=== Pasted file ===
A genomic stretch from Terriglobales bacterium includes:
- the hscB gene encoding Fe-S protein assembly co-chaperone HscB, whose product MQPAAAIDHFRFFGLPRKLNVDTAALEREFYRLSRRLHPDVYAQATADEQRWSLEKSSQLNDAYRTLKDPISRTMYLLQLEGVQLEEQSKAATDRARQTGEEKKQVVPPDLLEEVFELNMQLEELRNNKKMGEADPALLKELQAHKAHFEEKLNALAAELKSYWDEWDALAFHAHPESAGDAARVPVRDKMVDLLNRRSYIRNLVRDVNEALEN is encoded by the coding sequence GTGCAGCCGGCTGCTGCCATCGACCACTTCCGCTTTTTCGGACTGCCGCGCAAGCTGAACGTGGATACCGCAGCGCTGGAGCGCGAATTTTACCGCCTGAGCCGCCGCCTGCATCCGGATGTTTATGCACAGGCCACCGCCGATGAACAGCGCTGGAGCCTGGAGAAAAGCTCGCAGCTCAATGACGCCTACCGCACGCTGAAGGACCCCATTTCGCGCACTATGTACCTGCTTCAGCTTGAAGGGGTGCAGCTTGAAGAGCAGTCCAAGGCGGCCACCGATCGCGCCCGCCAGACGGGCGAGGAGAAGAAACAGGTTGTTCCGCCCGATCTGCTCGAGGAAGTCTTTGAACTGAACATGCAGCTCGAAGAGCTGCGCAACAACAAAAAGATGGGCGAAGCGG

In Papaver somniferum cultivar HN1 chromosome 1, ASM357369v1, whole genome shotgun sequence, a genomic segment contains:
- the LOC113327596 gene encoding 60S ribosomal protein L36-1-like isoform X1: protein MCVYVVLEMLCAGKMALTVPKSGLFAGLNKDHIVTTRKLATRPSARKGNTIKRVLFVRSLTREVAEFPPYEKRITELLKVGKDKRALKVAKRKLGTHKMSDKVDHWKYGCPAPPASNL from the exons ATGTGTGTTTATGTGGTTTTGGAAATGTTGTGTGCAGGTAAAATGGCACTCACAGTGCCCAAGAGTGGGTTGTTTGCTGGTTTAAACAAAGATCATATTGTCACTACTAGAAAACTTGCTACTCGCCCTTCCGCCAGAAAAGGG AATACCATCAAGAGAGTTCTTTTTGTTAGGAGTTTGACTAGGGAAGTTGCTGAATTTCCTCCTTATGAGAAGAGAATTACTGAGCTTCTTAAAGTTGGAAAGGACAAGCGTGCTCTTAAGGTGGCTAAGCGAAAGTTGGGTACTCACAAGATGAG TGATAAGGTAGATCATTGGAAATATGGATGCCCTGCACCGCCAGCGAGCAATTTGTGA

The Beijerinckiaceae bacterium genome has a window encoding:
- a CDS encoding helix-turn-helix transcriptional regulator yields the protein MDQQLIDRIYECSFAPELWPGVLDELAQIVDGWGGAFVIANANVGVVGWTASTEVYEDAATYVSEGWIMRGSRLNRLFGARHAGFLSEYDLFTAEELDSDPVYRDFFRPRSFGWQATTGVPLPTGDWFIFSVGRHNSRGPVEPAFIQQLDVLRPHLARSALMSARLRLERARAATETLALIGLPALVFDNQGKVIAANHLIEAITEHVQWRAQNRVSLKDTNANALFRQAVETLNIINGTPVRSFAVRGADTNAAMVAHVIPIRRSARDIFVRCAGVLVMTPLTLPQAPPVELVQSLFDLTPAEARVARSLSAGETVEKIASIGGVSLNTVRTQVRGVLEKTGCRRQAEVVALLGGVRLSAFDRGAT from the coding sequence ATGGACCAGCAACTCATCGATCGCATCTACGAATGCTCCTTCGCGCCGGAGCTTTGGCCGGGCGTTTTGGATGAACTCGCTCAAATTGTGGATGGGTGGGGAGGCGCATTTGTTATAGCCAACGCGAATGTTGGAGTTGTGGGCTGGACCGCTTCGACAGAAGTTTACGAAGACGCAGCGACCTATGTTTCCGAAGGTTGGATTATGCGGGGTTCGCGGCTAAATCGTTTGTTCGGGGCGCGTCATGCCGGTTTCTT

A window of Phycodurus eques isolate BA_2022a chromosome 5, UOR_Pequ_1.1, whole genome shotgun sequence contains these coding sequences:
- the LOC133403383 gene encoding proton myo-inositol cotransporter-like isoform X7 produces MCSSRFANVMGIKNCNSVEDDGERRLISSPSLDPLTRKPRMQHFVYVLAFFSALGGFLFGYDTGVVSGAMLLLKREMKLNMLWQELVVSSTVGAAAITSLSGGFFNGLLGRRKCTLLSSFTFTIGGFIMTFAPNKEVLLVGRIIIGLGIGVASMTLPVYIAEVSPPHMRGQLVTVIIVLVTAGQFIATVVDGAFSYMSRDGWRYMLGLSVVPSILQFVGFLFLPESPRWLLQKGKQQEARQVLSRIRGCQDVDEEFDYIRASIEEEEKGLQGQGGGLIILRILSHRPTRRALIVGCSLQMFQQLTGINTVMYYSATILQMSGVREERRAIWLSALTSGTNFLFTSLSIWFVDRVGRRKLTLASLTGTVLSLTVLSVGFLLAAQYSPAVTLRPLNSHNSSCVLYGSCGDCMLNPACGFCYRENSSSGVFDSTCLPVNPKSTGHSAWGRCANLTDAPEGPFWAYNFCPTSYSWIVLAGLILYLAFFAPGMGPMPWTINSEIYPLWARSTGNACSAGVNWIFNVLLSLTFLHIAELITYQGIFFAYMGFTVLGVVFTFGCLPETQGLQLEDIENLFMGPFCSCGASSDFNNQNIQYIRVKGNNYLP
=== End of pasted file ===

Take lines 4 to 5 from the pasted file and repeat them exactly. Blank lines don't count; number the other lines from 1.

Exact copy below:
- the LOC113327596 gene encoding 60S ribosomal protein L36-1-like isoform X1: protein MCVYVVLEMLCAGKMALTVPKSGLFAGLNKDHIVTTRKLATRPSARKGNTIKRVLFVRSLTREVAEFPPYEKRITELLKVGKDKRALKVAKRKLGTHKMSDKVDHWKYGCPAPPASNL from the exons ATGTGTGTTTATGTGGTTTTGGAAATGTTGTGTGCAGGTAAAATGGCACTCACAGTGCCCAAGAGTGGGTTGTTTGCTGGTTTAAACAAAGATCATATTGTCACTACTAGAAAACTTGCTACTCGCCCTTCCGCCAGAAAAGGG AATACCATCAAGAGAGTTCTTTTTGTTAGGAGTTTGACTAGGGAAGTTGCTGAATTTCCTCCTTATGAGAAGAGAATTACTGAGCTTCTTAAAGTTGGAAAGGACAAGCGTGCTCTTAAGGTGGCTAAGCGAAAGTTGGGTACTCACAAGATGAG TGATAAGGTAGATCATTGGAAATATGGATGCCCTGCACCGCCAGCGAGCAATTTGTGA

The Beijerinckiaceae bacterium genome has a window encoding: